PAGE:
When Taiwan President Tsai Ing-wen was inaugurated for her second term in May, she was enjoying sky-high approval ratings due to her administration’s successful COVID-19 response. The country has seen just 446 total coronavirus cases and there has been no local transmission in over two months.
Much of this was due to former Vice President Chen Chien-jen, an epidemiologist who served as Taiwan’s health minister during the 2003 SARS outbreak. Chen won international plaudits when, as the coronavirus spread around the world, he acted as both politician and scientist, becoming a trusted public authority while taking time to analyze transmission trends and oversee vaccine development and test production efforts.
Chen’s public profile was soaring along with Tsai’s. But on the same day she was inaugurated, he stepped down and was replaced by current Vice President William Lai, Tsai’s former premier who became her political rival when he launched an ultimately unsuccessful challenge in last year’s Democratic Progressive Party (DPP) presidential primary.
Chen announced in March 2019 he would not seek a second term as vice president, a move widely seen as a precursor to Tsai nominating Lai as vice president in a bid for party unity. At the time, polls projected Tsai to lose January 2020’s general election and her administration was still licking its wounds from the DPP’s resounding defeat in the 2018 regional elections, in which the opposition Kuomintang (KMT) swept several key mayoral races.
Lai initially shunned Tsai’s efforts to add him to her ticket, instead staying in the DPP primary until he was defeated in a June vote. But Tsai added Lai to her ticket anyway to ensure support from a faction of the DPP that favors Lai’s more robust approach toward seeking independence, in contrast to Tsai’s stated policy of maintaining the cross-strait status quo.
Chen, by contrast, stayed out of political dogfights, going as far as to never formally join Tsai’s DPP, instead remaining an independent. He left office revered by Taiwanese people as a committed public servant and was widely praised for becoming the country’s first vice president to voluntarily give up his pension.
In contrast to his visibility during the COVID-19 crisis, Chen kept a relatively low profile for much of his vice-presidential tenure. He and Lai, who was premier at the time, were closely involved in a successful yet controversial 2018 push for pension reform that hurt the administration’s popularity and precipitated its losses in regional elections later that year.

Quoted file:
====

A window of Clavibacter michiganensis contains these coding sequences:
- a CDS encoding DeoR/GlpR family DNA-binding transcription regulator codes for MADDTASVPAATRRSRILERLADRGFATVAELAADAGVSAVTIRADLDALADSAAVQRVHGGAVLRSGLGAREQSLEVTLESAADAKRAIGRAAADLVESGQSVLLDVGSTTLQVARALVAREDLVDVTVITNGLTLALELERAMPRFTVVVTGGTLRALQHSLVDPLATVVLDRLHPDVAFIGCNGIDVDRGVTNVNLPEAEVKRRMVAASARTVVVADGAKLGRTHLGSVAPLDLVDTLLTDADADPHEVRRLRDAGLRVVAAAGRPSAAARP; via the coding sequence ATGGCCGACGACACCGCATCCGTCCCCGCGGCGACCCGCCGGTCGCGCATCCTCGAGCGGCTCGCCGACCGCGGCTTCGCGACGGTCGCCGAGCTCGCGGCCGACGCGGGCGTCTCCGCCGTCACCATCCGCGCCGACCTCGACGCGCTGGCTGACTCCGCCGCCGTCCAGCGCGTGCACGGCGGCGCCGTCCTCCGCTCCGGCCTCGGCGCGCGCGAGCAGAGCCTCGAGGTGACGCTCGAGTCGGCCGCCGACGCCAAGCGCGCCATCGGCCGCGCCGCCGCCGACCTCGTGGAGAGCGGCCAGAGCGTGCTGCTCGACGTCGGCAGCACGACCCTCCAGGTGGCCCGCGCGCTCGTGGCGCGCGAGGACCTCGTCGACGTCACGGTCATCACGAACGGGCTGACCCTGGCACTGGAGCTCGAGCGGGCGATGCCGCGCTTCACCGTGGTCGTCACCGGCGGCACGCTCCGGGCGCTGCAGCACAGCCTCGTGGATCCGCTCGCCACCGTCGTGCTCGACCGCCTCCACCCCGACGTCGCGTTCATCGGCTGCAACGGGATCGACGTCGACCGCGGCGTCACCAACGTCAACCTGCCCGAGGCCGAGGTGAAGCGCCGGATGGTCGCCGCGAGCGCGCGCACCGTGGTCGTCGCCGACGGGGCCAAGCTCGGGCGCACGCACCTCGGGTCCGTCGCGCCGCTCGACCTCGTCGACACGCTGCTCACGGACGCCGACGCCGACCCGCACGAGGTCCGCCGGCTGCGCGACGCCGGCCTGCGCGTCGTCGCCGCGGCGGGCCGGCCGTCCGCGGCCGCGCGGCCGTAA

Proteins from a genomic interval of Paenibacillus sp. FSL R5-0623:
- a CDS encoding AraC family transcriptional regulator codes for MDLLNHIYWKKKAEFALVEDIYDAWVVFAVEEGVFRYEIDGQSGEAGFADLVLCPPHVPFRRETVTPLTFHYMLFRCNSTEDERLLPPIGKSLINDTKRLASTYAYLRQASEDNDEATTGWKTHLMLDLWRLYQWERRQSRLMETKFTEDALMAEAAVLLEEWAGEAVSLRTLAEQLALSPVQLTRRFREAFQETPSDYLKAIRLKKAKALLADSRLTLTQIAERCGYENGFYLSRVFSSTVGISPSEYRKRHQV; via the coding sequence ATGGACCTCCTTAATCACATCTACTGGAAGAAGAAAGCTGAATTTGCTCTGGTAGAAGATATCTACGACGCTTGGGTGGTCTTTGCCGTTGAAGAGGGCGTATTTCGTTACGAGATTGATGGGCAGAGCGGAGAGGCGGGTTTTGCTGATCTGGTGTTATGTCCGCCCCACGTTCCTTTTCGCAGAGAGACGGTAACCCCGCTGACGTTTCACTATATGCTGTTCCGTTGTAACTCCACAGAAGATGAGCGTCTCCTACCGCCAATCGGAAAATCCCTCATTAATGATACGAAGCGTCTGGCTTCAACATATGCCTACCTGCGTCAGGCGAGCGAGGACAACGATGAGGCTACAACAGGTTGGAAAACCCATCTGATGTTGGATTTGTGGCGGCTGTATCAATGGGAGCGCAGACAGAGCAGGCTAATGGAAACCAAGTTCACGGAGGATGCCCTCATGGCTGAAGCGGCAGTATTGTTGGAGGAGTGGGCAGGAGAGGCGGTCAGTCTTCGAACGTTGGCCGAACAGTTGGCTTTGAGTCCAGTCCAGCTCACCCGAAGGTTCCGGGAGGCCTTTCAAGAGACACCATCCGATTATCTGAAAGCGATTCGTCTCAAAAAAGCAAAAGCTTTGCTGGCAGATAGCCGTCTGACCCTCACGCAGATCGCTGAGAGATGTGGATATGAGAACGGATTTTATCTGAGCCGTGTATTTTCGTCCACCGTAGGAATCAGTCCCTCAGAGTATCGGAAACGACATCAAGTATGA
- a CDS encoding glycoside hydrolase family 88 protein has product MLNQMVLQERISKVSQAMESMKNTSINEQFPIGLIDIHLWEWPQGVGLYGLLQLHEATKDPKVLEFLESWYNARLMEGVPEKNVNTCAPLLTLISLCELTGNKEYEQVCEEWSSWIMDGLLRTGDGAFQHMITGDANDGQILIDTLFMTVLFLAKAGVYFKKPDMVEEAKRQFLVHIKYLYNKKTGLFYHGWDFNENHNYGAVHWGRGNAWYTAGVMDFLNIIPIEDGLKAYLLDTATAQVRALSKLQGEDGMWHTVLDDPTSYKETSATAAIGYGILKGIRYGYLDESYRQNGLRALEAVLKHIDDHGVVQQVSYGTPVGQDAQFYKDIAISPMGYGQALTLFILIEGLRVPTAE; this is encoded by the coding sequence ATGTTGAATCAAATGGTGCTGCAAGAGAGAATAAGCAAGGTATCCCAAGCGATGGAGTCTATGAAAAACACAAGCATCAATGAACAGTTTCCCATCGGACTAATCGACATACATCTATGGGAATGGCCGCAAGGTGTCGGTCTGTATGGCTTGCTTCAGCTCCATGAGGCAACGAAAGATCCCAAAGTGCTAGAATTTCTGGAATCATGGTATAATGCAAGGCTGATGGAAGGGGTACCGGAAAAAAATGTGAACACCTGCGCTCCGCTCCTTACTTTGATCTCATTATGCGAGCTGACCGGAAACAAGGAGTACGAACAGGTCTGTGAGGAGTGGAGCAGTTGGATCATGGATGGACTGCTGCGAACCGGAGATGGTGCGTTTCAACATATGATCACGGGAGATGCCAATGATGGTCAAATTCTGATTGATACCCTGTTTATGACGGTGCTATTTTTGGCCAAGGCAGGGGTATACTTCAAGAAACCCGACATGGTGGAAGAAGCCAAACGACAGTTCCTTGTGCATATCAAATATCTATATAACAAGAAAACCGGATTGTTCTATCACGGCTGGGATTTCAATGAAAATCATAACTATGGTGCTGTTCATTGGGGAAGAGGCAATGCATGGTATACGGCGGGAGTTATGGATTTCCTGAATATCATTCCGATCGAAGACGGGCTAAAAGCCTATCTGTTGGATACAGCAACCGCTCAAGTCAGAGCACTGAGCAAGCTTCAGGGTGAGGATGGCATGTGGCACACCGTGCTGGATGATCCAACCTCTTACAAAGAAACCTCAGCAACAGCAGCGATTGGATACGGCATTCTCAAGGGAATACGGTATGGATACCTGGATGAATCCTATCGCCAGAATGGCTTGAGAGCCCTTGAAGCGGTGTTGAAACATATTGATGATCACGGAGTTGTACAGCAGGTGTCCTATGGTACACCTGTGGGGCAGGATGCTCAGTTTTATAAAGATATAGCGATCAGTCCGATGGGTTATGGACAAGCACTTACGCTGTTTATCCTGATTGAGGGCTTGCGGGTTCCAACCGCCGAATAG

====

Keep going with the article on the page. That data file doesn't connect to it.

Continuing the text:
A devout Catholic, Chen made three trips to Vatican City, one of Taiwan’s few diplomatic allies, where he met Pope Francis. The trips gained mixed reactions: In 2018, Chen received criticism for appearing to imply the pope was considering a visit to Taiwan the next year. The pope did not visit, but Taiwan did maintain its diplomatic relations with the Vatican despite a Chinese push to convince the Holy See to establish ties with Beijing.
Chen has now been supplanted by Lai, a former mayor of the southern city of Tainan.
A polarizing presence within the DPP even before stepping down as Tsai’s premier, Lai has been a vocal proponent of independence. He notoriously called himself a “political worker for Taiwan independence” in 2018, although he and Tsai have both said they believe Taiwan is already a sovereign country and has no need to declare independence.
Unlike Chen, Lai is perceived as an ambitious politician and has been widely tipped as the frontrunner to become the DPP presidential nominee in the 2024 election, when Tsai will be term-limited.
Since becoming vice president-elect in January, however, Lai has kept a low profile and, in public appearances, has remained in relative lockstep with Tsai. In recent weeks, as coronavirus fears have declined, the government has emphasized its initiative to make the country bilingual in Chinese and English – a longtime goal of Lai’s stemming back from his days as mayor of Tainan.
Lai will be tasked with being seen as a loyal deputy to the popular Tsai, despite challenging her just one year ago, while simultaneously expanding his own political profile for his expected 2024 presidential run.
Chen, meanwhile, is already back to work: After leaving his post as vice president, he returned to his former research position at Academia Sinica’s Genomics Research Center.